{Guest blog} Set and achieve your financial goals

After a year of setbacks, postponed plans and well… disappointment, you may be looking forward to getting back to the plans you had before the pandemic – but they may come with a price tag. Start planning now! Here are some tips on making sure you can afford those big plans.

Set goals

Make sure your goals are realistic, detailed and clear – then write them down. Let’s say you want to buy a new car. You need to determine the price of the car and how long you want to save for it. Remember, you will often have multiple financial goals to achieve. Besides the new car, you might be considering buying a home, funding higher education, paying for a wedding, taking a vacation or accumulating retirement nest savings. Each financial goal has its own price and time horizon – when you need the money. Categorize your goals as short-term (3 years or fewer), intermediate-term (3-7 years) or long-term (more than 7 years).

Make a plan

To achieve all your goals, you need a plan. Starting from assets you already have available; you will need to determine how much more you need to accumulate and when you will need it. Don’t neglect to consider that the price of your goal items might increase as well. Depending upon how you invest your savings over time, you might receive interest, dividends or capital gains to help you along – you should consider this as well. You might determine that you can achieve some goals in less time. Or you might find that it could take longer. The time horizon is important to setting realistic goals.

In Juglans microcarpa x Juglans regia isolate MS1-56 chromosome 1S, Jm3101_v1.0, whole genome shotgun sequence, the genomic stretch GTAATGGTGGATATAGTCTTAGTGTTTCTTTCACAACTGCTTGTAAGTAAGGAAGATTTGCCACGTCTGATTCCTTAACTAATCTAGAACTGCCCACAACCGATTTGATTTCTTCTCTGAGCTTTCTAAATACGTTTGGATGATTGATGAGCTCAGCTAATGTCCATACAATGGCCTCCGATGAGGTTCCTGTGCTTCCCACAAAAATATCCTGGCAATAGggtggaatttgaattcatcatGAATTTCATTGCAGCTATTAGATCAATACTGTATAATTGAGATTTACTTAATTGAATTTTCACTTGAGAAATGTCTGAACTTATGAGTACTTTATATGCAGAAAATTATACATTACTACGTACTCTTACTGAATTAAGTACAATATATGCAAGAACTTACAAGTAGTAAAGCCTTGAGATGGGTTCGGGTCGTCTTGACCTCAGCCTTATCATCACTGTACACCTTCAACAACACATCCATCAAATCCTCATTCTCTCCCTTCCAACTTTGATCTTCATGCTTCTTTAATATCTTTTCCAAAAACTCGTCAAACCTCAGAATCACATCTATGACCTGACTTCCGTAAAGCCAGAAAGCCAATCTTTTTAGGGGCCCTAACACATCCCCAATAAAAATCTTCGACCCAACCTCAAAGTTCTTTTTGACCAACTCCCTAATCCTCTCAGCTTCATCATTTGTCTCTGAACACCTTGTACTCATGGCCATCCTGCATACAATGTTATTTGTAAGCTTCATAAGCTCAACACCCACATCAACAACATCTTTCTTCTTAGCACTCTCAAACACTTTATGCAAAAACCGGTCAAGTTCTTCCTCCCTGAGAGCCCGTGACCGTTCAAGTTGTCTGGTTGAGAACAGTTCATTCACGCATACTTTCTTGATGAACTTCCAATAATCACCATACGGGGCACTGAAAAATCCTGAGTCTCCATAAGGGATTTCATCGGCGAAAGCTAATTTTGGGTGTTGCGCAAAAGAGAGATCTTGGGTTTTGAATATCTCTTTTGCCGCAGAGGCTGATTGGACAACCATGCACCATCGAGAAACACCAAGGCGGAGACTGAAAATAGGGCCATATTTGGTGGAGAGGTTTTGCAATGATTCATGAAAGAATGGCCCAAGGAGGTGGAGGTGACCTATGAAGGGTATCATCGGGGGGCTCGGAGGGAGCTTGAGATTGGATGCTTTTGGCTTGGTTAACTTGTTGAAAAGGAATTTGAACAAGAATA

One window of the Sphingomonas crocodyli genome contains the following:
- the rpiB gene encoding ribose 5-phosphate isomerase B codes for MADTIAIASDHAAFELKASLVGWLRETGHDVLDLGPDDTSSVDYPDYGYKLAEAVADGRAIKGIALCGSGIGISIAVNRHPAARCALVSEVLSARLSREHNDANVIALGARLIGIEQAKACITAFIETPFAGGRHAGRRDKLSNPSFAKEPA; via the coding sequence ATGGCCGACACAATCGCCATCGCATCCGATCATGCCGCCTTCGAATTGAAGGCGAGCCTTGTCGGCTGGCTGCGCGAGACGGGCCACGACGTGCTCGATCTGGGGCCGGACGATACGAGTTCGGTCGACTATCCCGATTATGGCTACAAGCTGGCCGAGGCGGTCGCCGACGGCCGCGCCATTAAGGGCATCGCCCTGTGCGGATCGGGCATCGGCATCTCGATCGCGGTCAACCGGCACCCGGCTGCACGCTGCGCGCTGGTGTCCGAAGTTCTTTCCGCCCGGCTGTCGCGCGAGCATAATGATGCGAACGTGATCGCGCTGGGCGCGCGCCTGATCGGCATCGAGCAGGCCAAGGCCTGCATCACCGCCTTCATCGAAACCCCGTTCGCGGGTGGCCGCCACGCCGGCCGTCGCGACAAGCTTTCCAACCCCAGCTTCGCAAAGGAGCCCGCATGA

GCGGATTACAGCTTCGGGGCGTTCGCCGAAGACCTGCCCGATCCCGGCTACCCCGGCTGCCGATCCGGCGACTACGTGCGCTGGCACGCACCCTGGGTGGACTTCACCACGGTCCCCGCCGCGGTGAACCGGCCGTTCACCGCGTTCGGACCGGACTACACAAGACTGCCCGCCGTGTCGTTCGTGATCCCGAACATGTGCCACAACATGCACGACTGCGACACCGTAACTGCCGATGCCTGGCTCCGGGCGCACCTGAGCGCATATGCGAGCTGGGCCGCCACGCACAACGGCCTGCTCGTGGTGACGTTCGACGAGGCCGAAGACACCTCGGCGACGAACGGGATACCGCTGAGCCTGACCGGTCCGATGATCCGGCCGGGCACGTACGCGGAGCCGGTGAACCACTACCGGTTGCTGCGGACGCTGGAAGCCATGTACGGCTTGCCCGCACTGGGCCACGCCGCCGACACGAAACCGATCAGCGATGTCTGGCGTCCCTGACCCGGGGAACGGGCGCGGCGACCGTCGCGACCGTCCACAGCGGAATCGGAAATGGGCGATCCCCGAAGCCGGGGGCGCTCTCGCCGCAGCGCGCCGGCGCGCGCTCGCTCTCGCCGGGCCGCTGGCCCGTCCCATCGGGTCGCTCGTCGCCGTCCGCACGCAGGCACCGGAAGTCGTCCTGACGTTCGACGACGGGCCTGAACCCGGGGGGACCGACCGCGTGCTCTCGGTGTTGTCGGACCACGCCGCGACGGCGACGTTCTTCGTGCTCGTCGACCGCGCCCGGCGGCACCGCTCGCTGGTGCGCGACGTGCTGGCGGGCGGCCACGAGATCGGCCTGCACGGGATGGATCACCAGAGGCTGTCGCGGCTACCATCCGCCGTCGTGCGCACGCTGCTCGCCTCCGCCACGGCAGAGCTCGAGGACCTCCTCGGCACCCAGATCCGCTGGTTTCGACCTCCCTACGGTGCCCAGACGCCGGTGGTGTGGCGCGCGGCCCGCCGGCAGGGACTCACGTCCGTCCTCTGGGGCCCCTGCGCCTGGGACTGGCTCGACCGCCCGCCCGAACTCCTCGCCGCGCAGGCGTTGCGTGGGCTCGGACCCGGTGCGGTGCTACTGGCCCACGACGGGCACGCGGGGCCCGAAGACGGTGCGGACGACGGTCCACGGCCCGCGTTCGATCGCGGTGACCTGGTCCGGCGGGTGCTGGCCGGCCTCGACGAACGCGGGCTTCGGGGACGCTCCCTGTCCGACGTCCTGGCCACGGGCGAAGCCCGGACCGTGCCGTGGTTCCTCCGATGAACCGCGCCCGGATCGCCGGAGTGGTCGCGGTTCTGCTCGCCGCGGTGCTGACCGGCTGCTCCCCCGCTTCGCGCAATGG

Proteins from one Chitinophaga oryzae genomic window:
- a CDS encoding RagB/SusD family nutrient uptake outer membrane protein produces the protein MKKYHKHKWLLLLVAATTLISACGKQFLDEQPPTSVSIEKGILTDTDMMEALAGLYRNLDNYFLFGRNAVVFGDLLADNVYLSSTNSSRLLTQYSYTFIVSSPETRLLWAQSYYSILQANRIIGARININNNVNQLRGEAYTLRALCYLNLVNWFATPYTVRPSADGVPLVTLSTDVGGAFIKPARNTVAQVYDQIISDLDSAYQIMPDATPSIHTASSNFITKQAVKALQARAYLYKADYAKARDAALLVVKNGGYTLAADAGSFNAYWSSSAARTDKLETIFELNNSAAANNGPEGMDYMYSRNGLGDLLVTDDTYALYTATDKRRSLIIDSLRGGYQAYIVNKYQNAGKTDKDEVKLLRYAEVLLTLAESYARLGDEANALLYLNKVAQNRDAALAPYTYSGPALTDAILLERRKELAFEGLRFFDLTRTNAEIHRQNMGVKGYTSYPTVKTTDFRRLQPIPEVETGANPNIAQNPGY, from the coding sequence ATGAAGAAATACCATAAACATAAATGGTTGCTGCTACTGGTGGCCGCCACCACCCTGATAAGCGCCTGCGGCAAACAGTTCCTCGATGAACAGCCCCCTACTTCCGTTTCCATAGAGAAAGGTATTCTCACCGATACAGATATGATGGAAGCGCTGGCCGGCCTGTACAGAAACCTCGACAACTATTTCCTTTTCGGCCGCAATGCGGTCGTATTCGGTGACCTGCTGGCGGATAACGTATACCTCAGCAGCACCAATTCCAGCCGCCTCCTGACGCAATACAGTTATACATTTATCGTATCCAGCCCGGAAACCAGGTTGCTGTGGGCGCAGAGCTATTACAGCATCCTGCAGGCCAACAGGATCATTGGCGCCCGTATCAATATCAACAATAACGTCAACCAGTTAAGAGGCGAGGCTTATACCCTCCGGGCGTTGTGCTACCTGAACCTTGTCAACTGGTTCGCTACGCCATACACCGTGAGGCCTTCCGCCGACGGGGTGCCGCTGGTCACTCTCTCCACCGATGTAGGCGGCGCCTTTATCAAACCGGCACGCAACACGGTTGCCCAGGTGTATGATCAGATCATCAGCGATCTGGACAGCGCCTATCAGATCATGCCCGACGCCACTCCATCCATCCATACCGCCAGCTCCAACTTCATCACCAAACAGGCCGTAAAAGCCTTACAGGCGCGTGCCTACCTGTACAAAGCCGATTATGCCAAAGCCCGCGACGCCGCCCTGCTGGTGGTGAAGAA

Track your progress

You should always monitor your goals to be sure they are on track. Set up a way to measure your progress. If you see that you are lagging behind, you may need to make an adjustment in the amount or way you are investing. If you are way ahead, you may want to be more conservative, shorten your time horizon, or add a new goal.

Ask for help

Planning ahead doesn’t have to be a solo job. Be sure to ask for help if you start feeling overwhelmed or stressed. If you can’t seem to kick that feeling, talk to your doctor or call the behavioral health number on the back of your health insurance card to connect with a mental health professional about coping techniques, resources in your area and more.

Source: (C) Precision Information, LLC publisher of Educated Investor family of products ©2021

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